Nick King's Blog

I've done some pretty cool things, but nothing's as cool as creating our family

Should've never mentioned the Fairy thing 3:”You’re a Fairy?” M:”Well..” 3:”Said you were!” M:”Grown up joke” 3:”ARE YOU REAL FAIRY OR NOT?"

I talked on the adoption blog about the importance of words.  I've also talked about how we have used the poo fairy to our advantage.

Here's a cautionary tale that links both together and explains how, sometimes, I can get it horribly, embarrassingly wrong.

 

Our three year old arrived in the kitchen one afternoon wearing her fairy costume.  White, with lots of chiffon and a now rather droopy wand and wonky wings it's one of her favourites.

"Daddy," she announced loudly, "I want to be a fairy"

"Careful what you wish for darling, that's how Daddy started!"  Oh how I chortled at my own little grown up joke there.

"You're a fairy Daddy?  Can you help me be a fairy please?"  Our little girl implored.

That stopped the chortle.  "Umm, no sweetie, sorry."

Three year old daughter's lower lip poked out.  "You said you were a fairy?  Why can't I be one?" droopy wand was being to be tapped on the open palm of her non dominant hand in a dangerously sinister manner.

"It was a grown up joke, sorry!" I was back-pedalling fast.

"Are you a real fairy or not?" Steel had entered our little girl's voice.

Should have never mentioned the fairy thing.  "No, darling, I'm sorry I'm not.  Daddy was being silly."

"Humph," our daughter flounced off, clearly still feeling cheated as her chance of fairydom that had appeared to be so close was snatched away.

 

J arrived home.

As usual he was greeted by our daughter throwing herself at him.  "Dad, Daddy said he's a fairy!"  Her opening gambit confirmed she wasn't going to let this one go.

J fell into the same trap as me before I could stop him.  "Hah, Daddy's a blooming great big fairy!" He answered.

"NOOO!" I shouted.  J was looking quizzical as I made frantic slashing movements with my hand across my neck.

Our daughter was triumphant.  Legs akimbo, hands on hips she fixed me with her steely gaze.  "Hah! You ARE a fairy!"

 

Distraction techniques worked wonders until, the following morning, this happened.

The children were eating breakfast.  I thought we'd forgotten fairies.  Our daughter hadn't.  In a matter of fact manner, between spoonfuls of rice crispies she told her brother, "Daddy's a fairy!"

Our seven year old son was unimpressed. "Can't be, he's too hairy!"

"He's a Hairy Fairy?" Our three year old daughter said innocently.

Now, if there is one thing our son has learnt from me it is that when another immediate family member makes a verbal slip never, ever, let them get away with it.  Way too much fun can be had at their expense as a result.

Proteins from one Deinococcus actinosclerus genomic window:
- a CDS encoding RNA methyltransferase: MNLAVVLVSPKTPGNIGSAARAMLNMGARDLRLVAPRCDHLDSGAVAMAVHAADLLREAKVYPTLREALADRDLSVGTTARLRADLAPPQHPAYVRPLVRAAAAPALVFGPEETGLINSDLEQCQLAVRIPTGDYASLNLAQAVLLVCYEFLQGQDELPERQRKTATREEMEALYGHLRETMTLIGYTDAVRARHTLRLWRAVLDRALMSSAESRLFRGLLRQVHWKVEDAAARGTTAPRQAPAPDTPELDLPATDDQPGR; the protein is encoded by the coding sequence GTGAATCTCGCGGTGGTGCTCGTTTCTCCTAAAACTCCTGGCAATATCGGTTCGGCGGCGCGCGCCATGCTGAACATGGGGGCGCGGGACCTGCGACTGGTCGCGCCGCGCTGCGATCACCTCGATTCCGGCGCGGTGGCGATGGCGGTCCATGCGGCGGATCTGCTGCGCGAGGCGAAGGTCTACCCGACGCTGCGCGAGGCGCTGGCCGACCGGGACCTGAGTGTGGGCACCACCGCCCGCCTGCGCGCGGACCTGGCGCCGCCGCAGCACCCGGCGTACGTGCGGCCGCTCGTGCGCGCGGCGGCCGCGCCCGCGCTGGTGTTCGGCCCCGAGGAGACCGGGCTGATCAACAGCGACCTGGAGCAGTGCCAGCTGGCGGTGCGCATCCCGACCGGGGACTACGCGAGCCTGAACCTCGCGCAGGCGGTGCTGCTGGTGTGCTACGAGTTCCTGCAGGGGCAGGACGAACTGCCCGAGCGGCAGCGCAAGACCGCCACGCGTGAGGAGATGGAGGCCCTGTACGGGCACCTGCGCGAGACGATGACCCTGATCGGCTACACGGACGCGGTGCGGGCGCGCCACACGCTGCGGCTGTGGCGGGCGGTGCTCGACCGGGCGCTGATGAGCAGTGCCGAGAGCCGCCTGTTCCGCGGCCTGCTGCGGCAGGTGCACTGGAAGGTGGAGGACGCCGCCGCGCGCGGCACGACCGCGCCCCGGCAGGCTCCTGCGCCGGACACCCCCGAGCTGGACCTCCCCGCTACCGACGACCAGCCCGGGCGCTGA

Our son's eyes twinkled.  "Yes, yes he is.  Daddy's a Hairy Fairy!"

Oh God!  This one was going to run.

It went on through breakfast.  And showers.  And getting dressed for school.  Finally, in the car on the way to school I broke.

"OK, stop calling me a fairy!" I tried to use my firmest tone of voice, knowing deep down that both children wouldn't view it as serious enough a misdemeanour to take any note.

"Why?" Our son was up for the challenge.

I'm NOT a fairy," that was my best shot.

"You said you were," our daughter chimed in.

"It was a JOKE!  A silly, grown up joke.  Silly Daddy!" I was squirming but determined to try and put this one to bed.

There was a sharp intake of seven year old breath from the back seat.  "You LIED!  That's terrible. Daddy told you a LIE, <Name>"

 

We belong to a small local gym, that has a creche.  So that's where our daughter and I headed after we had dropped our son at school.  

We know the ladies at the creche quite well by now, as we've used it fairly regularly for a couple of years.  As usual, our little girl went in quite happily.

"Daddy's a Hairy Fairy!" She proudly told the creche lady.

I'm standing there in shorts and rugby shirt.  "Hmm," says the creche lady, looking me up and down.  "He looks like one!"

Great, just great!  This means I'm going to have that nickname at the gym from now on.  As it's clientele is largely butch bodybuilders and little old ladies this isn't good news.

 

 

Home again that afternoon we wait in for our grocery delivery from Sainsburys.  We go through the normal procedure of the phone ringing and the, invariably new, delivery man asking how on earth he finds us.  

Arriving he begins to unload the various bags into the hall.  

Our daughter arrives at my side and proceeds to strip.  I'm trying to handle bags full of fish fingers, chicken nuggets and other kiddy treats and also encourage her to keep her clothes on at the same time.

Waving her trousers above her head our daughter addresses the already slightly startled delivery man.  "My Daddy's a Hairy Fairy!" she shouts and then dissolves into fits of giggles.

The delivery man looks nonplussed and visibly speeds up his bag unloading.

"Sorry, she calls me that, it's a term of endearment," I mumble trying to save the situation.

By this point our daughter is jumping up and down wearing only her underpants, pointing at me and shouting "Hairy Fairy, Hairy Fairy."  The delivery driver backs away from the door as quickly as possible.

He's never been back again.  Strangely.

 

That night I put our daughter to bed.  As usual, I tell her a story, turn out the light and hold her hand as she falls asleep.

She yawns, rolls over and whispers, "I love you Hairy Fairy."

That makes all the embarrassment worthwhile.